Thursday, April 3, 2014


Yesterday was absolutely beautiful here. Sun out, cotton candy clouds drifting across a blue blue sky.  You could hear the grass growing, at least I think it was the grass, couldn't have been a running ol granny's thighs...

Today it's overcast, and a little chilly.  We are supposed to get back up into the 70's this weekend.  YeeHaw! Let the veggie planting begin. There are about 50 baby Japanese maples to be transplanted as well as some started cuttings to pot up.


Went by and picked up one of Dad's shotguns from the gunny hospital.  Smithy has tried everything he can think of to make it fire correctly, and  finally recommended sending it back to the manufacturer.  Got it home and Dad says "that damn thing never has shot right." Ok, that would have been nice to know before we spent a morning on the range with it.  I have a sneaking suspicion that Dad was trying to even up the playing field between the guys and I...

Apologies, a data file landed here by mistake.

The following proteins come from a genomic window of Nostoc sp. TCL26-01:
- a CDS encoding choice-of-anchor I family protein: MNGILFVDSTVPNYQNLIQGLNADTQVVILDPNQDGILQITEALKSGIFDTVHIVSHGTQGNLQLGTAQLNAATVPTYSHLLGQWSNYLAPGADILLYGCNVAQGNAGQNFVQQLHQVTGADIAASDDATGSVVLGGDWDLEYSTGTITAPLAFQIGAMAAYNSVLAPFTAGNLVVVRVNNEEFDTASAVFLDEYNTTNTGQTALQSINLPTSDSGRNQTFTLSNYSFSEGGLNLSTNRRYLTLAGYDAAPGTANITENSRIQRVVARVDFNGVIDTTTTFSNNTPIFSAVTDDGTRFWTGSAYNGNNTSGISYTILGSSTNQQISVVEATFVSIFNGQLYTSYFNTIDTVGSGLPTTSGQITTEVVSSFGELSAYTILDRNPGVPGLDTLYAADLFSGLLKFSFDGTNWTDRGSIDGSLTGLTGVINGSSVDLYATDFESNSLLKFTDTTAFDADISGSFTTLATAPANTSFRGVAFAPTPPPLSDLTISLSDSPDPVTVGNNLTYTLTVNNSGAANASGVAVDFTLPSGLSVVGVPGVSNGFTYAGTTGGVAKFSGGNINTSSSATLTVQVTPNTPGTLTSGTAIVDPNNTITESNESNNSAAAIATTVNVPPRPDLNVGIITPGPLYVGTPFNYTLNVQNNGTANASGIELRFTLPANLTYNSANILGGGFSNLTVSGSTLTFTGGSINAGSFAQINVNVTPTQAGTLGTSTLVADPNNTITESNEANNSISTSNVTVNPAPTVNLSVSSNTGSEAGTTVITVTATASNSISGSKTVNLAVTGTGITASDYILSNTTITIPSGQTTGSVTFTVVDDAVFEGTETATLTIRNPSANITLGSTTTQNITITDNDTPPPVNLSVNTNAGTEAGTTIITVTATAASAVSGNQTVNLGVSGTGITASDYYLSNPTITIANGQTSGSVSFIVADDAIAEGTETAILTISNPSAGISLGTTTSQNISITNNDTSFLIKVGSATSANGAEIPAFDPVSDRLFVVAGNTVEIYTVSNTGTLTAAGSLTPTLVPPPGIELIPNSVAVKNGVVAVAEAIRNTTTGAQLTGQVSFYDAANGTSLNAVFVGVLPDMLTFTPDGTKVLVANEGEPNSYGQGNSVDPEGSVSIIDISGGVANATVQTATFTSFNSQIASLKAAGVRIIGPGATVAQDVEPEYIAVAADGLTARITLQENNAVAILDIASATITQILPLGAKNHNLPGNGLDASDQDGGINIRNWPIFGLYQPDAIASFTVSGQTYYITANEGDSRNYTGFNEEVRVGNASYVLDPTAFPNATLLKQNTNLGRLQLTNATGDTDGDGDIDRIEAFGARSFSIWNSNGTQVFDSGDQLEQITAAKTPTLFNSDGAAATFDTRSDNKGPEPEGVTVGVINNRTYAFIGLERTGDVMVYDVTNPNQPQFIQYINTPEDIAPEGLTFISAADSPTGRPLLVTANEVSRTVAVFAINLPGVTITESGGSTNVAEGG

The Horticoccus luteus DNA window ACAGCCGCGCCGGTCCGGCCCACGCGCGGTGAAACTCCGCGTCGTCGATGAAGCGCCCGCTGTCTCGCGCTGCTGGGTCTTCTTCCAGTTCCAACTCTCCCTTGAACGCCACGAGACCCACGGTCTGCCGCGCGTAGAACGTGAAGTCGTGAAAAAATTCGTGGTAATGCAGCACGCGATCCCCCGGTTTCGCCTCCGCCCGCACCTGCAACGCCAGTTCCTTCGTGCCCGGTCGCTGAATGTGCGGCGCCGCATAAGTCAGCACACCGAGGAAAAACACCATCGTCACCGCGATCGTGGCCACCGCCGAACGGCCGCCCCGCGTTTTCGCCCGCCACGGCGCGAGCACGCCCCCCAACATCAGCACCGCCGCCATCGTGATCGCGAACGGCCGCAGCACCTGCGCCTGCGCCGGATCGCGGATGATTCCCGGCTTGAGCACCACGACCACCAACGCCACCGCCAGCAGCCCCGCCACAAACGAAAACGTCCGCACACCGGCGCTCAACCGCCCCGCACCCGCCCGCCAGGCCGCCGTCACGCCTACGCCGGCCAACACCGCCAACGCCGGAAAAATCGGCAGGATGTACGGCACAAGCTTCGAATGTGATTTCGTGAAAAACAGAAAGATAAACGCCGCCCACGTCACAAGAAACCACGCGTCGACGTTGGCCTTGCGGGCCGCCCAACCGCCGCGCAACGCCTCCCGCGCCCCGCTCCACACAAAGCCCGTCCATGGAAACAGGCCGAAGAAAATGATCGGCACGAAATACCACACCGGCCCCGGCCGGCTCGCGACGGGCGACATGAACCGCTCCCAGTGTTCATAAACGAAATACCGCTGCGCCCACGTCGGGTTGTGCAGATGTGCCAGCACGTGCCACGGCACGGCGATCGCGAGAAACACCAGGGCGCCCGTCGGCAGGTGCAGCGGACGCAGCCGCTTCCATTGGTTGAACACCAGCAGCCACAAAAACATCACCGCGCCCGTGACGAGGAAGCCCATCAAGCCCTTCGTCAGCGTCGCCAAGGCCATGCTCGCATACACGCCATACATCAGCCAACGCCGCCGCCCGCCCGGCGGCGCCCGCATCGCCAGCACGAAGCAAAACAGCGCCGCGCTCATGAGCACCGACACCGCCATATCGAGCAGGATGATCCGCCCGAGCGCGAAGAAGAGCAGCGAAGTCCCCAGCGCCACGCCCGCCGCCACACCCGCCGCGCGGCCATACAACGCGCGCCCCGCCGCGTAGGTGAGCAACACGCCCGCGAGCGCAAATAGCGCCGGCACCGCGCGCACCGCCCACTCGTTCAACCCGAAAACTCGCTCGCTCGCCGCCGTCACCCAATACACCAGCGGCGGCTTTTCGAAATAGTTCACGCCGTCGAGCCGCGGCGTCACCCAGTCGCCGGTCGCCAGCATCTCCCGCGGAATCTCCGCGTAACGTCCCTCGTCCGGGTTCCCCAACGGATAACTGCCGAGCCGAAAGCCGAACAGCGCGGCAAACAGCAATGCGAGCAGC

I purchased some new sneeks, and in my early morning excitement to get out the door and running in them, I forgot to corral the ol girls.  Damn, that is uncomfortable.  Try running with your arms across your chest.  Thankfully no one else was out at the same time, because if I had tried to wave I would have sure as shoot'n done a face-plant...

Tuesday, April 1, 2014

Slightly bent, not broken...

It has been storm'n here, and we are getting some much needed rain. Grass is growing, reservoirs are slowly filling, but the clay soil is too wet to plant the veggie garden. If it weren't clay I would be out there planting, cheap therapy...